Divestment and “The Toronto Principle”

An article in The Harvard Crimson focused on the recent report of the president’s divestment committee at U of T:

Last December, a committee at the University of Toronto released a report on the issue of divestment, drawing a clear line by aligning itself with the needs of the Paris agreement. It recommended that the university not finance companies whose “actions blatantly disregard the international effort to limit the rise in average global temperatures to not more than one and a half degrees Celsius above pre-industrial averages by 2050…These are fossil fuels companies whose actions are irreconcilable with achieving internationally agreed goals.”

Hopefully, this principle will be re-affirmed when President Gertler makes the final decision. We expect that at the end of March.

Author: Milan

In the spring of 2005, I graduated from the University of British Columbia with a degree in International Relations and a general focus in the area of environmental politics. In the fall of 2005, I began reading for an M.Phil in IR at Wadham College, Oxford. Outside school, I am very interested in photography, writing, and the outdoors. I am writing this blog to keep in touch with friends and family around the world, provide a more personal view of graduate student life in Oxford, and pass on some lessons I've learned here.

5 thoughts on “Divestment and “The Toronto Principle””

  1. The advisory committee’s recommendation to align the university’s efforts with the Paris Agreement has been dubbed the “Toronto Principle” by Benjamin Franta in the Harvard Crimson. Franta praises the committee’s recommendation and suggests that the principle should be adopted by other institutions to “give life to the Paris agreement,” and cease actions that are against the agreement. The Toronto Principle, Franta continues, would put pressure on companies to adhere to the agreement, especially if leading institutions such as Harvard University have used their status and power to respond to climate change through divestment.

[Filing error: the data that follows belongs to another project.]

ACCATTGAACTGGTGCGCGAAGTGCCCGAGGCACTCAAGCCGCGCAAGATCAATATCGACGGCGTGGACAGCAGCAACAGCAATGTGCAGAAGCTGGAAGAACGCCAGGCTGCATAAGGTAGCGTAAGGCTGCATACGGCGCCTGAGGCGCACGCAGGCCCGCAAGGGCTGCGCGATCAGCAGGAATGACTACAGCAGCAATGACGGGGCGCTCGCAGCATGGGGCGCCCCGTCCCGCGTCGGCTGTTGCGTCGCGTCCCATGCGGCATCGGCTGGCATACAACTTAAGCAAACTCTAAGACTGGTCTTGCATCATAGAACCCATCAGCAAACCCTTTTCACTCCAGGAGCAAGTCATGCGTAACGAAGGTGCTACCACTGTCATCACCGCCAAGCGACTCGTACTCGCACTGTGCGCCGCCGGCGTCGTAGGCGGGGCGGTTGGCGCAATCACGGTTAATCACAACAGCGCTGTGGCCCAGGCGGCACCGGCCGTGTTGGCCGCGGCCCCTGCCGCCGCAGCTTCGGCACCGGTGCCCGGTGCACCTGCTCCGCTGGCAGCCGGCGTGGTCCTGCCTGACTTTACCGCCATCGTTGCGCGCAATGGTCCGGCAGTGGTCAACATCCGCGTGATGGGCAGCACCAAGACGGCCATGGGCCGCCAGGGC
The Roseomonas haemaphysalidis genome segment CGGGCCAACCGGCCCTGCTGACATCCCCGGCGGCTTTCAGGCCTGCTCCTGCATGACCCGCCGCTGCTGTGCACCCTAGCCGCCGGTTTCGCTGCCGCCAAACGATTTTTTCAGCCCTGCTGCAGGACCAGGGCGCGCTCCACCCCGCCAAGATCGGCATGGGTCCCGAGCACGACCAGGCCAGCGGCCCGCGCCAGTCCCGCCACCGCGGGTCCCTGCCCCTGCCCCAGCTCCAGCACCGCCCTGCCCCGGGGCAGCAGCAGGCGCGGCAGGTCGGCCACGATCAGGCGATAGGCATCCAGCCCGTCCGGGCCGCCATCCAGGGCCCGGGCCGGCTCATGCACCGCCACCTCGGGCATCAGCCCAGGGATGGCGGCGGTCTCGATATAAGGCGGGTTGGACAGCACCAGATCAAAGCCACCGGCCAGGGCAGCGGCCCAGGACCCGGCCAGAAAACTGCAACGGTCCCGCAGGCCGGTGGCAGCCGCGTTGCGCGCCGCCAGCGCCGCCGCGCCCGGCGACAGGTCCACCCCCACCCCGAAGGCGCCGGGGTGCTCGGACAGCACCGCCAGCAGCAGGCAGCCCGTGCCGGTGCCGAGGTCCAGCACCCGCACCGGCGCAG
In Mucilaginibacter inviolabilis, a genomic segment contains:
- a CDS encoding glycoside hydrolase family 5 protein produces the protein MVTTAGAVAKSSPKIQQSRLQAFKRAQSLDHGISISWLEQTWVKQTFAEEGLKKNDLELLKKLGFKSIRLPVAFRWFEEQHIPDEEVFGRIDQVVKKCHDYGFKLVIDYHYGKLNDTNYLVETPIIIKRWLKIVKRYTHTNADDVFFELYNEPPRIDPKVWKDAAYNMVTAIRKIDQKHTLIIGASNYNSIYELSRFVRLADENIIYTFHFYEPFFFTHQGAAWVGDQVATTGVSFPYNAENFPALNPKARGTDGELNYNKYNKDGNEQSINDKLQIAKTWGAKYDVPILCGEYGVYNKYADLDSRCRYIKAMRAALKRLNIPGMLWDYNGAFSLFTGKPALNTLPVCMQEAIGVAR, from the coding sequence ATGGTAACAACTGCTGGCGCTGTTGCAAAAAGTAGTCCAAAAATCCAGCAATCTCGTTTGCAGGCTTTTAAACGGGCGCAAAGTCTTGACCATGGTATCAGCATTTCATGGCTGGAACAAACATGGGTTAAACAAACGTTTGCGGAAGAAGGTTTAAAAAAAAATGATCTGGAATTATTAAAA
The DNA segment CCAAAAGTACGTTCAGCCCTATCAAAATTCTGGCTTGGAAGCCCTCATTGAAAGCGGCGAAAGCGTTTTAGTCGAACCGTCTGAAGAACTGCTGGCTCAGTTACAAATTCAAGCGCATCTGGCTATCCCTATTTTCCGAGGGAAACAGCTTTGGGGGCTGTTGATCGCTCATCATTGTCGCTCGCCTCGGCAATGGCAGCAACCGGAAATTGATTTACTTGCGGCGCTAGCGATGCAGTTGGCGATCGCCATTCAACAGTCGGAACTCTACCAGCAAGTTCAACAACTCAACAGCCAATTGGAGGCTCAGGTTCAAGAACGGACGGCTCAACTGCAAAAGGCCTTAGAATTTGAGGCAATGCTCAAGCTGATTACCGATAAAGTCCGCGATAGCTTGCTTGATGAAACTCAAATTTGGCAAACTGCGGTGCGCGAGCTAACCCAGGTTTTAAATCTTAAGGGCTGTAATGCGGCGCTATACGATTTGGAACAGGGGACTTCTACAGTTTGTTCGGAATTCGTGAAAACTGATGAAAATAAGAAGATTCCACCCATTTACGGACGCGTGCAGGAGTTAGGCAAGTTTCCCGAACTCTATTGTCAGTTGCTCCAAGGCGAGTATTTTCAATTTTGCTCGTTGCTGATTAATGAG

2. Western oil companies have struggled through the crisis with a new cross to bear as concerns about global warming become mainstream. In America the Securities and Exchange Commission and the New York attorney-general’s office are investigating ExxonMobil, the world’s largest private oil company, over whether it has fully disclosed the risks that measures to mitigate climate change could pose to its vast reserves. Shareholders in both America and Europe are putting tremendous pressure on oil companies to explain how they would manage their businesses if climate-change regulation forced the world to wean itself off oil. Mark Carney, the governor of the Bank of England, has given warning that the energy transition could put severe strains on financial stability, and that up to 80% of fossil-fuel reserves could be stranded. The oil industry’s rallying cry, “Drill, baby, drill!” now meets a shrill response: “Keep it in the ground!”

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